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Marie Prevost--Bathing Beauty #1
by David for group historicalziegfeld Feb 7, 2012

Mack Sennett is usually credited with making the bathing beauty an American cultural icon. When the antics of the Keystone Kops began to pall on audiences, Sennett decided to intermix bevies of girls dressed for seaside diversion. This display of pulchritude stimulated Sennett's odd assortment of male misfits--the wall eyed mustachioed chinless bald bumpkins with protruding Adams apples--into all sorts of destructive antics, usually involving new model cars, trains, or monocoque airplanes. Of all the girls Sennett enlisted for his bevy, two vied for supremacy, blonde Phyllis Haver and brunette Marie Prevost. Haver was demure, girly, and willing to play dumb. Prevost was athletic, pouty, and often aggressive. Prevost was the more authentic representative of the bathing girl ideal in the early 20th century. We should not forget that the ur-bathing girl was diver-long distance swimmer Annette Kellerman, a physical culturist with a feminist streak, and a conviction that the human body was the temple of splendor. She was a heroic exhibitionist who invented the unitard bathing suit so the people could witness perfection incarnate. Ziegfeld as early as 1908 incorporated bathing scenes in the Follies referencing Kellerman, and Kellerman became a Broadway headliner in 1911 in "Undine". Kellerman went into the movies and lensed in 1915-1916 "Neptune's Daughter" and "Daughter of the Gods" famous in their day for their episodes of nude naturist romping. Sennett's bathing beauties followed almost immediately upon Kellerman's blockbusters. While the figure was featured, Sennett took care to keep to current fashion. A flounce skirt, bare knees, and bathing shoes were standard Sennett equipment. Nelson Evans, who sometimes shot stills for Sennett, was given charge of doing publicity shoots of the bathing beauties. The earliest of these were taken on the California shore. The Prevost shoot recorded below is interesting because it is a poolside scene. At a time when polio inspired fear about swimming pools, Hollywood determined to bolster the romance of the estate swimming pool. Prevost, after her stint with Sennett, would enjoy a lively career in Hollywood, culminating in Cecil B. DeMille's "The Godless Girl." Her tragic end, brought on by poverty and an eating disorder, prompted the organization of charity support for Hollywood performers in the late 1930s. David S. Shields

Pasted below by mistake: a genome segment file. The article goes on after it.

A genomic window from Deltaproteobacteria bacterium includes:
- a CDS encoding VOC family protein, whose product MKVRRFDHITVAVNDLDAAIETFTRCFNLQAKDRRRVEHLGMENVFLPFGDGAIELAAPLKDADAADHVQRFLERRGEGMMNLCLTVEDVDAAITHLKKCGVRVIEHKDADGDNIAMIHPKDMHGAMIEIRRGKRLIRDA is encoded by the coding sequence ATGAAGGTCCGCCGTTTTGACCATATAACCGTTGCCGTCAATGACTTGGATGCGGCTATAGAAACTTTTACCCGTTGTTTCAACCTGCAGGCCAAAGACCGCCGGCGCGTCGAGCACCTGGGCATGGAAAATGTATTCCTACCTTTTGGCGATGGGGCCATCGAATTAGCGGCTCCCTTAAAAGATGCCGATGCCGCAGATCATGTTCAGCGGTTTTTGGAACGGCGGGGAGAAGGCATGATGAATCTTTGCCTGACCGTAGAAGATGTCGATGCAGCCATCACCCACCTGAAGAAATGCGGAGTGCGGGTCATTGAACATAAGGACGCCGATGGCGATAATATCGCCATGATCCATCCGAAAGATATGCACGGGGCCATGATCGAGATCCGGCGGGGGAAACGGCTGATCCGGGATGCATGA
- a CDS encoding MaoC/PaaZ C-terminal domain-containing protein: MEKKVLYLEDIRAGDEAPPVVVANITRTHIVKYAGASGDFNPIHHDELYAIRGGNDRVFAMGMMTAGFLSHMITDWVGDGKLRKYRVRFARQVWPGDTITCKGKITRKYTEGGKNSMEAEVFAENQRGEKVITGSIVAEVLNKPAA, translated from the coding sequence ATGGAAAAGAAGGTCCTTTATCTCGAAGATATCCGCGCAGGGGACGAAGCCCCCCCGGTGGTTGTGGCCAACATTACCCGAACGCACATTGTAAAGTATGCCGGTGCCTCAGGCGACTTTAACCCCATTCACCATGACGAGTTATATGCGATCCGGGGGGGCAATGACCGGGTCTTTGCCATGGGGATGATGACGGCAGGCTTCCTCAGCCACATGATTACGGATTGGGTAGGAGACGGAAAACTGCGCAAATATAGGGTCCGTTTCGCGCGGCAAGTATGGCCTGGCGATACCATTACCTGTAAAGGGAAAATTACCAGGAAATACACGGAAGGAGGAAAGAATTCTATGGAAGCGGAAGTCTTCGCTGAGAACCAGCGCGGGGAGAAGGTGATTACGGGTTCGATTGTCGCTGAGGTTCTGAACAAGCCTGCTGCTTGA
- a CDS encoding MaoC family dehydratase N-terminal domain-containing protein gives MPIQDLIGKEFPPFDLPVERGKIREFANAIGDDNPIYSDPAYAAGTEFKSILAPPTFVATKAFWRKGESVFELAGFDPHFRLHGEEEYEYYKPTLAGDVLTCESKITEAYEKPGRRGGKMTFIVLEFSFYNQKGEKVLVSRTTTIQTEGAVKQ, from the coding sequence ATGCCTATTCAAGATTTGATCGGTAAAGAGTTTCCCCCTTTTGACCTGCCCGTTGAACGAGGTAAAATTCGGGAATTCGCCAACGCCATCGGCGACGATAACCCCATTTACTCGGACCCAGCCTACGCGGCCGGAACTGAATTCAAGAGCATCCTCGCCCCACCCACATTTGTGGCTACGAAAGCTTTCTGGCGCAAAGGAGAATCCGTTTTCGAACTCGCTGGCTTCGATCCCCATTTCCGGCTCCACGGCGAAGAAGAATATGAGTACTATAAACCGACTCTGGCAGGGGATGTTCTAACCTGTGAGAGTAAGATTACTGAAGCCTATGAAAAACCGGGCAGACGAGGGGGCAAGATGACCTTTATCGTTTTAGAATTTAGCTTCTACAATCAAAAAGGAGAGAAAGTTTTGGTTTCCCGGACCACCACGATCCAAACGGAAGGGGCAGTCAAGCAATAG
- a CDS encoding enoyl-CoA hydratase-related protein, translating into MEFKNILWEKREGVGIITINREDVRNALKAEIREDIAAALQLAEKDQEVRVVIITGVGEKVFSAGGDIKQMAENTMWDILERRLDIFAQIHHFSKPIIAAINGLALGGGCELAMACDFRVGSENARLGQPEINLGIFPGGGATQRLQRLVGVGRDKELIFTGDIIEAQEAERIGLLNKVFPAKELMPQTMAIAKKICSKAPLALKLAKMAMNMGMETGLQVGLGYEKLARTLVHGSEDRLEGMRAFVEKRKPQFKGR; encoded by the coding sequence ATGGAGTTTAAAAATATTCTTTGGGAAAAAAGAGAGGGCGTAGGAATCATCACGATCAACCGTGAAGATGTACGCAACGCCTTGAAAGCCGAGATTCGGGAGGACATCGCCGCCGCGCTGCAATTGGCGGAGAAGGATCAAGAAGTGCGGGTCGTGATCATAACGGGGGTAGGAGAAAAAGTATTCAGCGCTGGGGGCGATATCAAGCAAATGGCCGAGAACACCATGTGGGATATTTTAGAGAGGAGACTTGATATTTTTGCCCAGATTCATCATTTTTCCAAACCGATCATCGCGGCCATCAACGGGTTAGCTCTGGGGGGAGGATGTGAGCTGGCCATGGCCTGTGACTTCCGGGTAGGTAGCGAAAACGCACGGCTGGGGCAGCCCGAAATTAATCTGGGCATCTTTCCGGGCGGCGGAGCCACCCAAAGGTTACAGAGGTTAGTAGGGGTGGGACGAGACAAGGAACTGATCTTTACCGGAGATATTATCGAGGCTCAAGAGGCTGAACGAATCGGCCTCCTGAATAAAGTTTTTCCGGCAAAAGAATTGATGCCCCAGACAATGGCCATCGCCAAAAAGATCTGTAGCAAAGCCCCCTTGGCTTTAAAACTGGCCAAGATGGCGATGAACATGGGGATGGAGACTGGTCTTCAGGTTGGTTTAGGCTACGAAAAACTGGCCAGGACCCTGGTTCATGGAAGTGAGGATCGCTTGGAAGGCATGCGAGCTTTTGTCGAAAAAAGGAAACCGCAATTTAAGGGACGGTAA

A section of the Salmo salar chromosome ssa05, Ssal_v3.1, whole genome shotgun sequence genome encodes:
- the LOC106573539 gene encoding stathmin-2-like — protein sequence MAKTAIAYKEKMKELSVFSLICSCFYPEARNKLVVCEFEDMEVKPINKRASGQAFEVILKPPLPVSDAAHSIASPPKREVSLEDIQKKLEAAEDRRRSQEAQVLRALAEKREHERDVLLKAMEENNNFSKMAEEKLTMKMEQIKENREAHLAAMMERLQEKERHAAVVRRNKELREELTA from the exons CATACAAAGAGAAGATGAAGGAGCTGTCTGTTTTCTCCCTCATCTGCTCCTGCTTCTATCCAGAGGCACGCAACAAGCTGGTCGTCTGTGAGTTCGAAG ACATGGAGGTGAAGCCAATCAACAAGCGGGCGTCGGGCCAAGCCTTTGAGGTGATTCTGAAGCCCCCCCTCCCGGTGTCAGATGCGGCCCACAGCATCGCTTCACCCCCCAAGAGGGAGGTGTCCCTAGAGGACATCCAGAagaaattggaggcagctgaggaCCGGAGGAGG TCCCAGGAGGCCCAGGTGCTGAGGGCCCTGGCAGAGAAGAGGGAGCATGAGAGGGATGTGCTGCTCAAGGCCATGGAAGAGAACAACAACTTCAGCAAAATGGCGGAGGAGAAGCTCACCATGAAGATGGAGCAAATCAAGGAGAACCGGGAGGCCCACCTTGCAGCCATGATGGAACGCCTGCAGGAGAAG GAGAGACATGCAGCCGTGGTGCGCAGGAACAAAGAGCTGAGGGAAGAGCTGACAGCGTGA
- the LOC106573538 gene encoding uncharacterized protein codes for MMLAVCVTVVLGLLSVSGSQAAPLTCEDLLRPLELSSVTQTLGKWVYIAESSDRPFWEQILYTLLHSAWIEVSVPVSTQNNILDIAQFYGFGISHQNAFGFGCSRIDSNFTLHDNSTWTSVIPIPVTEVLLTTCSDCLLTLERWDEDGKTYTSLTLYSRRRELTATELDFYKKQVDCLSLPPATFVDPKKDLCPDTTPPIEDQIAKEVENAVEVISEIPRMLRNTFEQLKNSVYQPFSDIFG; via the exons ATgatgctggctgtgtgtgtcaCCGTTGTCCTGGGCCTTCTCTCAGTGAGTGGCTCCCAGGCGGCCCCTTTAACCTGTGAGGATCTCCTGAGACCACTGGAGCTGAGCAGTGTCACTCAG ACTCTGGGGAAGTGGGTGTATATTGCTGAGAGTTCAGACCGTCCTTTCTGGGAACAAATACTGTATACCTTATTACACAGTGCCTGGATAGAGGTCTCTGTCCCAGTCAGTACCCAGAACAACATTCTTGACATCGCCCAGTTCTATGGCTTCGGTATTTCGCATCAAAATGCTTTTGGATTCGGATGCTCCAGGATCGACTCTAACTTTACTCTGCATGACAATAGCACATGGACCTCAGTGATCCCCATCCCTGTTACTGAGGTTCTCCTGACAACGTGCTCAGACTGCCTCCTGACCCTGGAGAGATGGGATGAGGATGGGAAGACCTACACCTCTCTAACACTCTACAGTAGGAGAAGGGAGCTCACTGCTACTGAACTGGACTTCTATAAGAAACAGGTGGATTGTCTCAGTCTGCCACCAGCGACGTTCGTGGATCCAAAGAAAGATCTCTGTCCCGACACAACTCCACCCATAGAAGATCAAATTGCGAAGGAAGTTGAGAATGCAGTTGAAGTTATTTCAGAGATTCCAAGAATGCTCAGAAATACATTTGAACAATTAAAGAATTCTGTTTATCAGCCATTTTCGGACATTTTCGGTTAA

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  • historicalzg - 1Reply
    gilesnemeton wrote on Feb 8
    These are great David---thank you


    kittyinva wrote on Feb 8
    These are so sweet. I have always liked Marie Prevost. Thanks for sharing. Kathie
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